Secret Lives 2

41OR-n3sB5L._SX310_BO1,204,203,200_My review of  Gavin McCrea’s first novel, Mrs Engels: the second in a series of occasional book reviews.

Mrs Engels strikes a very different tone to Natasha Walter’s A Quiet Life, with her cool, sophisticated protagonist. It is also based on the life of a real woman: Lizzie Burns, the Manchester-Irish mill worker from the slums who became the lover of Friedrich Engels, and moved to London with him in 1870. Engels is famous as the co-founder of Marxist theory, but very little is known about his life partner. Lizzie was illiterate, so left no letters or diaries, and Gavin McCrea’s novel tells her story by imagining her language and unique point of view.

And what a voice! Lizzie, in McCrea’s fictional version of her, has a turn of phrase that is hilarious – poetic, hair-raising and heart-breaking – and she holds firm, take-no-prisoners views on life and love. At the beginning of the book she advises all unmarried women not to be fooled by romantic ideas when it comes to choosing a husband:

What matters over and above the contents of his character – what makes the difference between sad and happy straits for she who must put her life into his keeping – is the mint that jingles in his pockets. In the final reckoning, the good and the bad come to an even naught, and the only thing left to recommend him is his money.

Lizzie is a born survivor. Her working class background has given her a searing contempt for the foibles and hypocrisies of the political men and women around her, but to the outward eye she is discreet as she moves through the intellectual drawing rooms of London. She is good at keeping secrets, and the women around her (including Marx’s put-upon wife Jenny, his mistress Nim and renegade daughter Tussy) insist on confiding in her, even when she does not want them to. But Lizzie is fundamentally kind, and a good listener: ‘My memory is in my ears’ she says. It is a survival mechanism that conceals her hidden illiteracy.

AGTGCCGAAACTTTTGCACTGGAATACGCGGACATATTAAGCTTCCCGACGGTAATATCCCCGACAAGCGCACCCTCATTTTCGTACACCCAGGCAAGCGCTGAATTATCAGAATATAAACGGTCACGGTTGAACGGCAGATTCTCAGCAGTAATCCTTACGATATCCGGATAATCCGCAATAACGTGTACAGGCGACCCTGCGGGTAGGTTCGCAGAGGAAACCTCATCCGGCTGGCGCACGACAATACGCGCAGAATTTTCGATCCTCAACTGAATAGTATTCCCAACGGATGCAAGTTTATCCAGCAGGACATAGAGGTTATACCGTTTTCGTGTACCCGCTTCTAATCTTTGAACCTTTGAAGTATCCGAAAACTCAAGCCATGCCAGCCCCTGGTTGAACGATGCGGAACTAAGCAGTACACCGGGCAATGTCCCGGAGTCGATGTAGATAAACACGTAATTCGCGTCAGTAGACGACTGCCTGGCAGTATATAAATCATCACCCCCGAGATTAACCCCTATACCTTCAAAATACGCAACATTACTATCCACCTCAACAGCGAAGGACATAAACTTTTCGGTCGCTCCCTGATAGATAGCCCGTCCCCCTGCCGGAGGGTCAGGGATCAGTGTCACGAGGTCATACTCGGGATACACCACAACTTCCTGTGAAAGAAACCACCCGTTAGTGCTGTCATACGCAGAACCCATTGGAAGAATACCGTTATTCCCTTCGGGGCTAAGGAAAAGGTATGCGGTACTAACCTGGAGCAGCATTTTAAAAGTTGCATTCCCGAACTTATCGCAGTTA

She has other secrets too, both personal and political. As readers, we are the only ones who know what is really going on in her mind as she struggles with the contradictions in her life. Her memories of her sister Mary (Engels’ former mistress) dominate her thoughts, and their shared story is threaded through the main narrative. For all her fierce humour and insistence on money being the only thing that matters, we know that Lizzie seeks a legitimacy of her own and gradually finds it through a growing self-awareness.

Both Natasha Walter (see previous post) and Gavin McCrea use fiction to explore the essential truth, as they see it, about real-life central female characters. When I read letters in the archive I sometimes feel as if I am spying on women’s secret lives, but my excuse is that their stories deserve to be told.

© Ann Kennedy Smith, 15 June 2019

Mrs Engels by Gavin McCrea (Scribe, 2016). This is an edited version of my review first published on the Shiny New Books blog.

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